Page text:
Sunday, November 5, 2006

"Just Say Yes" - Tales from the 2006 New York City Marathon.

The 2006 ING New York City Marathon
This was my entry into my log book.

With a major injury to my right calf muscle. While at my highest weight - 165 While wearing my old, reliable, and HEAVIEST training shoes - 18 oz each.I ran. I asked God to help me through. I asked him to let me finish this race, and do so without irreperably injuring myself. I also took with me 5 energy gel packs, 4 potassium supplements (to curb the spasms in my foot), and 3 Naproxyn's (for pain).
Every year I forget something (last year my watch), this year was my cellphone. It was really cold at Fort Wadsworth in Staten Island. And when the race began, I had to jump over endless piles of clothing left behind on the road by fellow runners that are in front of me.
The Race:I had to shut out the crown in Brooklyn. They were incredible, and I did not want to let their cheering drain me of my adrenaline. 10th street and 4th avenue was unbelievable to the point that I took off my headphones, and nearly broke out in tears from being cheered on so much!!!

The Hasidm section, typically where the locals walk down the street and dont even acknowledge what is going on, was better this year. Lance Armstrong's NIKE cheer squad was perfectly planted in that area. So the negativity there was suppressed (God Bless Lance). Incredibly, I ran without stopping (except for water breaks), for the first 15 miles. At the Queensboro, I slowed down to a walk. Saved my energy this year to run along 1st avenue. Wild crowd. I love this race! A bunch of runners from Italy, made an extra wide turn at the junction of 59th and 1st, and gave hi 5's to all those watching from the distance. That was nice of them.

Manhattan was where I started to believe in myself that I can actually finish it, injury and all. I had asked God and stayed focus enough, that if I made it out of Queens I would have a chance. Then, somewhere around 90th street, more problems occurred. My quadriceps in both legs locked up. That slowed me down more. Then at the 20 mile mark in the Bronx, my right hamstring, started to tighten and convulse. Further slowing me down.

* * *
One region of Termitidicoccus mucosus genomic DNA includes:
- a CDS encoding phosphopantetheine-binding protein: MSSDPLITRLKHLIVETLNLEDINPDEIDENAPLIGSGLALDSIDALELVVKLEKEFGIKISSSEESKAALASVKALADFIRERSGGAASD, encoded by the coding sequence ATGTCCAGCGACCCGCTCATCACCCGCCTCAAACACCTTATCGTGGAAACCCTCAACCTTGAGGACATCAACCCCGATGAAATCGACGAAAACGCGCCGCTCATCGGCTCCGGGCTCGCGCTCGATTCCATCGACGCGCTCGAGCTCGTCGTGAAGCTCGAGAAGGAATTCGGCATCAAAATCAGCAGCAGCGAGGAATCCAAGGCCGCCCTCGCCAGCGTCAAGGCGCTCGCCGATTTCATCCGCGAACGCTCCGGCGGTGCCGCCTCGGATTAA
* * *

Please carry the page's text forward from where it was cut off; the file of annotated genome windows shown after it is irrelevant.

Back to Manhattan, in Harlem, and around Marcus Garvey Park, my left hamstring went. The only leg muscle left without feeling like it was on fire was my left calf, and that was already on its way. At least my bones (knees and shins) we're going strong.

As I continued in a daze down along 5th Avenue, the pain was almost as great, as the inspiration of knowing that I was going to finish this damn thing, even with my legs 3/4's gone.

The massive roar of the crowd as I turned up Columbus Circle. Followed by the 800 meters to go, 700 meters to on and so on.....

Outrageous finish, as I strolled down the center isle, to my 2nd straight medal....I would have cried, if I hadn't been so damn wiped out....The Stats:Overall:Place: 26608/37954 - 70%Gender: 19474/25618 - 76%Age: 3958/4924 - 80%Official Time: 4:03:3905k Time : 0:30:0010k Time : 0:59:1115k Time : 1:28:4920k Time : 2:00:291/2 Mar.Time: 2:07:5025k Time : 2:37:1130k Time : 3:15:1035k Time : 3:52:2840k Time : 4:30:58Pace/Mile : 10m59sMile 01 : 08m53.5sMile 02 : 10m28.7sMile 03 : 09m37.4sMile 04 : 10m16.2sMile 05 : 08m54.4sMile 06 : 08m54.5sMile 07 : 09m11.2sMile 08 : 09m31.3sMile 09 : 09m57.0sMile 10 : 09m41.0sMile 11 : 10m16.9sMile 12 : 10m14.4sMile 13 : 10m38.5sMile 14 : 11m32.7sMile 15 : 11m22.5sMile 16 : 13m16.6sMile 17 : 11m38.0sMile 18 : 12m29.8sMile 19 : 12m29.6sMile 20 : 12m26.6sMile 21 : 12m06.1sMile 22 : 11m32.4sMile 23 : 11m48.9sMile 24 : 13m03.4sMile 25 : 12m32.6sMile 26 : 12m07.6sMile .2 : 2m42.3s (13m31s pace)